Self-driving cars are being heralded as the wave of the future, but there have been many hiccups along the way. The newest is activists showing how autonomous vehicles are easy to hack with a simple traffic cone.
As we’ve discussed before, self-driving cars aren’t actually that great at driving, and there are a number of conditions that can cause them to fail safe and stop in the middle of the road. Activist group Safe Street Rebel is exploiting this vulnerability by “coning” Waymo and Cruise vehicles in San Francisco. By placing a traffic cone on the vehicle’s hood in the way of the sensors and cameras used to navigate the streets, the vehicles are rendered inoperable.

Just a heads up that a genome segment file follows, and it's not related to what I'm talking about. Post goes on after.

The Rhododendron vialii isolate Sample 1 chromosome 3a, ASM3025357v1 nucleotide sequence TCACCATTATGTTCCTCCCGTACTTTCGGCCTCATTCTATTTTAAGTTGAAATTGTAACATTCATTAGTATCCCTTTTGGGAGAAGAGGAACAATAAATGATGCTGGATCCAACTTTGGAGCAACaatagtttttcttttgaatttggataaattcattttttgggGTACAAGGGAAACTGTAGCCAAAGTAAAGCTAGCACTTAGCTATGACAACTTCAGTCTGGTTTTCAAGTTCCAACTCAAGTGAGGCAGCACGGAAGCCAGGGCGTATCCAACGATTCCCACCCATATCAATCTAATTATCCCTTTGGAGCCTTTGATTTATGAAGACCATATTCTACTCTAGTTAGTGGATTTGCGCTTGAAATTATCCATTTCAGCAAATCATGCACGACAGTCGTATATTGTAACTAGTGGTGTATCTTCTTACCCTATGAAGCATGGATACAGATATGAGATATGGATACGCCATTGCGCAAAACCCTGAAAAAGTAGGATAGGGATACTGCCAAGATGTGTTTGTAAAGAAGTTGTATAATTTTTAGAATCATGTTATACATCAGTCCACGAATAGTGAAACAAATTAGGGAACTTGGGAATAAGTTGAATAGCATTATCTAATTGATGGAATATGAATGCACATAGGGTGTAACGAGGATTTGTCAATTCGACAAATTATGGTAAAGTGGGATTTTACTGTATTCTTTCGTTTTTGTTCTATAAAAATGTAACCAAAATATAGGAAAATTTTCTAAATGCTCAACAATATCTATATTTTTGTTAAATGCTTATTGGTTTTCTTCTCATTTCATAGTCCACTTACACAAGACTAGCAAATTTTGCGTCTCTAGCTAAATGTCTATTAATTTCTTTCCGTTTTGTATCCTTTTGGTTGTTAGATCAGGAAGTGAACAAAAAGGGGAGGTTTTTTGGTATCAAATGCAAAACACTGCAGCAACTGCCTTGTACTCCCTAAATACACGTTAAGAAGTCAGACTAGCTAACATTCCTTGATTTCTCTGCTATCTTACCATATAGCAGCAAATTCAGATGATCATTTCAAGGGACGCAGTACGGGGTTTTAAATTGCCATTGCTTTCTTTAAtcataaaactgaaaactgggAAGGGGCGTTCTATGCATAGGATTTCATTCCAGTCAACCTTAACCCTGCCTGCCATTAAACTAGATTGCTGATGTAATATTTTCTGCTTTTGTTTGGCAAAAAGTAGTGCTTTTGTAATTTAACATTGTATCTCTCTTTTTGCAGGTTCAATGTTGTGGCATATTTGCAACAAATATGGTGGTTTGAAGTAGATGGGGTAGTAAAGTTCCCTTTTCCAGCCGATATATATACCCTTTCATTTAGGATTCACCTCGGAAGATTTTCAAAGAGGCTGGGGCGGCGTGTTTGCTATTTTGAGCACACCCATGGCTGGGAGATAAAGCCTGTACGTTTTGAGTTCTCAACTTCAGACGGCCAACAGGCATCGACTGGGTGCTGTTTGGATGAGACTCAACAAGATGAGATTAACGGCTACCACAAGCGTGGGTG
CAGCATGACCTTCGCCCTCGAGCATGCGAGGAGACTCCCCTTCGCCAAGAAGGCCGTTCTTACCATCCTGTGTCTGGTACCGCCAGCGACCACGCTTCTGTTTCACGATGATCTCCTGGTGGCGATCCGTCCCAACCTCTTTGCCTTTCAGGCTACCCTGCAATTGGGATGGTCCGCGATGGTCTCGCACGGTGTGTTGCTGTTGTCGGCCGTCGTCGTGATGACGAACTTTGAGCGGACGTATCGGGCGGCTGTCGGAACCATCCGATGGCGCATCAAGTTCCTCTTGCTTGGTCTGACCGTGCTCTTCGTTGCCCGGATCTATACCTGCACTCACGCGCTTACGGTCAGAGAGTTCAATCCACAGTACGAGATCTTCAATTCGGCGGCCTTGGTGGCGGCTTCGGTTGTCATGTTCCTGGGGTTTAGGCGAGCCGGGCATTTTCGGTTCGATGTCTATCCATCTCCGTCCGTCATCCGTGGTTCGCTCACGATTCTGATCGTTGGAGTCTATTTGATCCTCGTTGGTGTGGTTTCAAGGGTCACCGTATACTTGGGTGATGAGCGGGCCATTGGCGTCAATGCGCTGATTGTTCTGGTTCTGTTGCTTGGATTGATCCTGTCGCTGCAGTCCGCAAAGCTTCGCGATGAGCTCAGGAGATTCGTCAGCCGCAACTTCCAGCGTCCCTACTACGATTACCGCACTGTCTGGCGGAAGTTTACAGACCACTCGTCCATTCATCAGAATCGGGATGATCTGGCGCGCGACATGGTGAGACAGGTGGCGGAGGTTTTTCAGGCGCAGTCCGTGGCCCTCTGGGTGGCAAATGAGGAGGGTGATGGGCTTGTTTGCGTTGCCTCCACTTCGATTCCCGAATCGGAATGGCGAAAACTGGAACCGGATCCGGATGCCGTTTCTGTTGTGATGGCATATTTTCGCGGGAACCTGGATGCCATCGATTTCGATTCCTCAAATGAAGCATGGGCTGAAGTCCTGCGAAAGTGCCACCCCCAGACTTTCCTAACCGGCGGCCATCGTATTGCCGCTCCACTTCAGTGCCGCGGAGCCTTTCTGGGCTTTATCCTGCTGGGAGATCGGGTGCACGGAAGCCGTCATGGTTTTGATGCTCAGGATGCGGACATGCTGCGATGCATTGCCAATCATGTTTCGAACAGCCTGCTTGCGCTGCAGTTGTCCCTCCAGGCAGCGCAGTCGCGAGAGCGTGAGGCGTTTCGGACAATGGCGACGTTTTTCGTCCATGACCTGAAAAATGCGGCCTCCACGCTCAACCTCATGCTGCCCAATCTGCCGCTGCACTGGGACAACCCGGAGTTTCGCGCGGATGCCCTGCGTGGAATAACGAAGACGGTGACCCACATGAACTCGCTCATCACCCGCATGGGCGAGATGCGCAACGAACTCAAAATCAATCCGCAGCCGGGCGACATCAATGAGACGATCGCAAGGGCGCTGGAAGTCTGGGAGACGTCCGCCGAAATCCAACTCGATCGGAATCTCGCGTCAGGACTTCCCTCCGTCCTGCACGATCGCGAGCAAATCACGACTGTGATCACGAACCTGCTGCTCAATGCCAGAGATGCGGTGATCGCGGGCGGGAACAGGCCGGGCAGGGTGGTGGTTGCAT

Safe Street Rebel is asking for an end to self-driving vehicle companies privatizing the benefits and socializing the costs of the development of this technology. These anti-autonomous vehicle demonstrations are the latest in a series of protests by San Francisco residents against the experiments run by tech giants with little to no public oversight. Privatization of transportation like the Google buses or shared scooter services have also drawn the ire of locals over the years.
As hackers, we know too well that corporations and actual people often don’t have the same goals. Sometimes a little creative mischief can go a long way toward rebalancing the scales. If you think “self-driving” is a deceptive term for these vehicles, you’re not alone, and we’ve seen some Open Source driver assistance efforts that could be more community-friendly than the commercial offerings.